- 1.1 [Chem] [Elec] [Phys] polarizar*More example sentences
More example sentences1.2 (divide) [nation/opinion] polarizar*
- We used the EOM and quarter-wave plate combination to rotate the polarization direction of the linearly polarized laser light.
- Bile must be centrifuged and examined under polarizing or light microscopy for detection of precipitates.
- Even though the sun itself produces fully depolarized light, partially linearly polarized light is abundant in natural scenes.
- By polarizing the cells, ions are removed from the electrolyte and are held in the electric double layers formed at the carbon aerogel surfaces of the electrodes.
- Whenever a gas gets sufficiently cold, ions attract a crowd by polarizing surrounding atoms - inducing a charge asymmetry in them - which draws them near.
- The S atom in this side chain also helps polarize the C-H bond more than other methyl C-H bonds.
- 1.1 [Chem] [Elec] [Phys] polarizarse* 1.2 (divide) polarizarse*More example sentences
- Analysts brushed aside on Friday fears that political parties would be polarized into Islamic and nationalist groupings in their struggle for power in the 2004 election.
- Political life became sharply polarised between the left, dominated ideologically if not numerically by the Stalinists, and the right, dominated by the Muslim Brotherhood.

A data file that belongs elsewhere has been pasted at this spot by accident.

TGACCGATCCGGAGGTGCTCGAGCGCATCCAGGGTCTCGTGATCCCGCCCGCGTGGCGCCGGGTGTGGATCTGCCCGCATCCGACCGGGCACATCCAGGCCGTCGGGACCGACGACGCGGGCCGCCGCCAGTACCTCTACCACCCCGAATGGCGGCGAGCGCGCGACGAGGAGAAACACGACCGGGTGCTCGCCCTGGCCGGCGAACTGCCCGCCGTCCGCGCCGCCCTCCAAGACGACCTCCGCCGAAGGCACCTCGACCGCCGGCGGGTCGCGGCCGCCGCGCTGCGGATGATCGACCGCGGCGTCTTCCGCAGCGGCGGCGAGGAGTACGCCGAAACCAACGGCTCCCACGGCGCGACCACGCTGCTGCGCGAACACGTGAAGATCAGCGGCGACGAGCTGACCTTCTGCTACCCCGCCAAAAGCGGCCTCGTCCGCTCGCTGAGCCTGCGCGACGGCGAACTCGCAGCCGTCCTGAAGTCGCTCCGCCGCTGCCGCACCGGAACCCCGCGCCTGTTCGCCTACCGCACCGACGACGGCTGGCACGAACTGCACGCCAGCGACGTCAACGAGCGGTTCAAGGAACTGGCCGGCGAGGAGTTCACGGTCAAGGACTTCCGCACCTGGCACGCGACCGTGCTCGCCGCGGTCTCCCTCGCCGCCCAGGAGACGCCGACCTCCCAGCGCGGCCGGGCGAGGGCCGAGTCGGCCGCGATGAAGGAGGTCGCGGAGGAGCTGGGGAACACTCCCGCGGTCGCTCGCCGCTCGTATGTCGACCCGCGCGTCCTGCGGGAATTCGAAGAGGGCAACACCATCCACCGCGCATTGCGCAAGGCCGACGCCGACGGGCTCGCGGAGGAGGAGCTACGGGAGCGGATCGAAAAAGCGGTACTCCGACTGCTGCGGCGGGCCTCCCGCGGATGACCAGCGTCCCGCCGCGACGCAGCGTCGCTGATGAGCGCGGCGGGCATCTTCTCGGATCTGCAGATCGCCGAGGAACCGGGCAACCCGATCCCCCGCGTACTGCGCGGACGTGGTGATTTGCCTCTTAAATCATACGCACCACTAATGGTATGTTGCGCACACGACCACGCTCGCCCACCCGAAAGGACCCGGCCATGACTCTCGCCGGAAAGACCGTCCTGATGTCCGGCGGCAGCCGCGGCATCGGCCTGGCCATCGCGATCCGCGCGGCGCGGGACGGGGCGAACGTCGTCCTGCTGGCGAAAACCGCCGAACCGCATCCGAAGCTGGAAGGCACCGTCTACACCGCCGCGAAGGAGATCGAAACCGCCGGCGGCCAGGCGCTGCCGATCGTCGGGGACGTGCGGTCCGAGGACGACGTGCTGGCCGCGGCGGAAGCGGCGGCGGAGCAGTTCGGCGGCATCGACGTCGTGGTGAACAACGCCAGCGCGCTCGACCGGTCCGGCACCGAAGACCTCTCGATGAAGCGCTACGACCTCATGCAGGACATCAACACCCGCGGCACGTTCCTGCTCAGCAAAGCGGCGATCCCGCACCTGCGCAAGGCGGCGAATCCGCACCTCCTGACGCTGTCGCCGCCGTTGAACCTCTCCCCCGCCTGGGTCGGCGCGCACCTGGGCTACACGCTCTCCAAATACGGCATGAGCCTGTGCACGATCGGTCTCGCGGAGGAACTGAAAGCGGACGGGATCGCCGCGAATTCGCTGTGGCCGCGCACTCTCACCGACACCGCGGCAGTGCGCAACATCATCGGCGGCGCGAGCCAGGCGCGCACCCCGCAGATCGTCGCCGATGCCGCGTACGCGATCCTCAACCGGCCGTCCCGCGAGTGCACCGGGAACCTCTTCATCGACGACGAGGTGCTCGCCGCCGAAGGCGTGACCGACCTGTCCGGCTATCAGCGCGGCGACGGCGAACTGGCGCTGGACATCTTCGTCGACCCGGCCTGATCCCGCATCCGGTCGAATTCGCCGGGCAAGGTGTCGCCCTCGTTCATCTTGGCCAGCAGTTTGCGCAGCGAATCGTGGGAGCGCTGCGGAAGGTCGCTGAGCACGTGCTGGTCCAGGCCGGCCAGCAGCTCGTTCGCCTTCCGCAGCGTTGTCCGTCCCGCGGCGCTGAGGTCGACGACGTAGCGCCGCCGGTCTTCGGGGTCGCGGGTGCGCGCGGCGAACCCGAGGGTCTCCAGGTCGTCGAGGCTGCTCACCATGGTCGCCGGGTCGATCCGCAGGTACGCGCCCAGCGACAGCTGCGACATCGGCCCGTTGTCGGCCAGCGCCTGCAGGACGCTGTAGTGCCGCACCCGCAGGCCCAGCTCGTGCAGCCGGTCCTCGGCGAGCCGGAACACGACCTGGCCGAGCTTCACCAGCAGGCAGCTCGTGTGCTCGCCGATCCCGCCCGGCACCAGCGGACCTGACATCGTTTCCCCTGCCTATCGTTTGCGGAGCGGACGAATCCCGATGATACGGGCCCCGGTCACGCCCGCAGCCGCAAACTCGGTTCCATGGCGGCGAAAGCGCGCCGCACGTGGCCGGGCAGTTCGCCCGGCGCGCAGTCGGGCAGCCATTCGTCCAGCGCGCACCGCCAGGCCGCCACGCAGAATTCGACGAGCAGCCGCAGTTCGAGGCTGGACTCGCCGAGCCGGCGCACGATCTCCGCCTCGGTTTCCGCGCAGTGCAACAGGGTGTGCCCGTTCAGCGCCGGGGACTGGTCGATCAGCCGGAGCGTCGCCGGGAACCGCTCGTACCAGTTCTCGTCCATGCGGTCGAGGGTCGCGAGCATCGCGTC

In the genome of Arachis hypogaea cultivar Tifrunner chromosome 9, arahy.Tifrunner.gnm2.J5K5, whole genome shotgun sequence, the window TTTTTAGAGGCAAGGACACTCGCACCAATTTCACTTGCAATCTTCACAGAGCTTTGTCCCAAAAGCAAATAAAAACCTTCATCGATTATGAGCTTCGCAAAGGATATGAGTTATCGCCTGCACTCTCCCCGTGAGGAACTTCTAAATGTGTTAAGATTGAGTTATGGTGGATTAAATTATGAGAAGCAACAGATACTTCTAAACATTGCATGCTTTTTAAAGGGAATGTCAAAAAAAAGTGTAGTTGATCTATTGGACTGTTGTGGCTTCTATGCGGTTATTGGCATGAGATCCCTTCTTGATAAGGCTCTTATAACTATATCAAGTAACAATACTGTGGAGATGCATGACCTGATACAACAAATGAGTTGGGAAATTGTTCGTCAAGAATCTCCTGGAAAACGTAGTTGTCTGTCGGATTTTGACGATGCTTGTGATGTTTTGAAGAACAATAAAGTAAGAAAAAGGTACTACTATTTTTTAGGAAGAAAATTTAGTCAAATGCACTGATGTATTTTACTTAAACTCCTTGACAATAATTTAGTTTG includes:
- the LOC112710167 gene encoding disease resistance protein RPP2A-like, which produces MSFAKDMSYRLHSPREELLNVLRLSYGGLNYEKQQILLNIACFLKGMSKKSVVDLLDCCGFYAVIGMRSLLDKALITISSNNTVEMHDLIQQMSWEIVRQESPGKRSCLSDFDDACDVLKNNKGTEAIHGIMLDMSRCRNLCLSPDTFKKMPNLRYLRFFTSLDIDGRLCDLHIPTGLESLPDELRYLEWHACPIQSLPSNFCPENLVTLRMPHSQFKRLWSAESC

- You will find opinions as polarised here as anywhere in the world, if not more so.
Here is a selection of useful words and phrases you will need in real-life situations while you're visiting Spain and other Spanish-speaking countries...
peronismo is a political movement, known officially as justicialismo, named for the populist politician Colonel Juan Domingo Perón, elected President of Argentina in 1946. An admirer of Italian fascism, Perón claimed always to be a champion of the workers and the poor, the descamisados (shirtless ones), to whom his first wife Eva Duarte (`Evita') became a kind of icon, especially after her death in 1952. Although he instituted some social reforms, Perón's regime proved increasingly repressive and he was ousted by the army in 1955. He returned from exile to become president in 1973, but died in office a year later. The Partido Justicialista has governed Argentina almost continuously since 1989, under Presidents Carlos Menem, Néstor Kirchner, and Cristina Fernández de Kirchner, Néstor Kirchner's widow, who was re-elected President in 2011.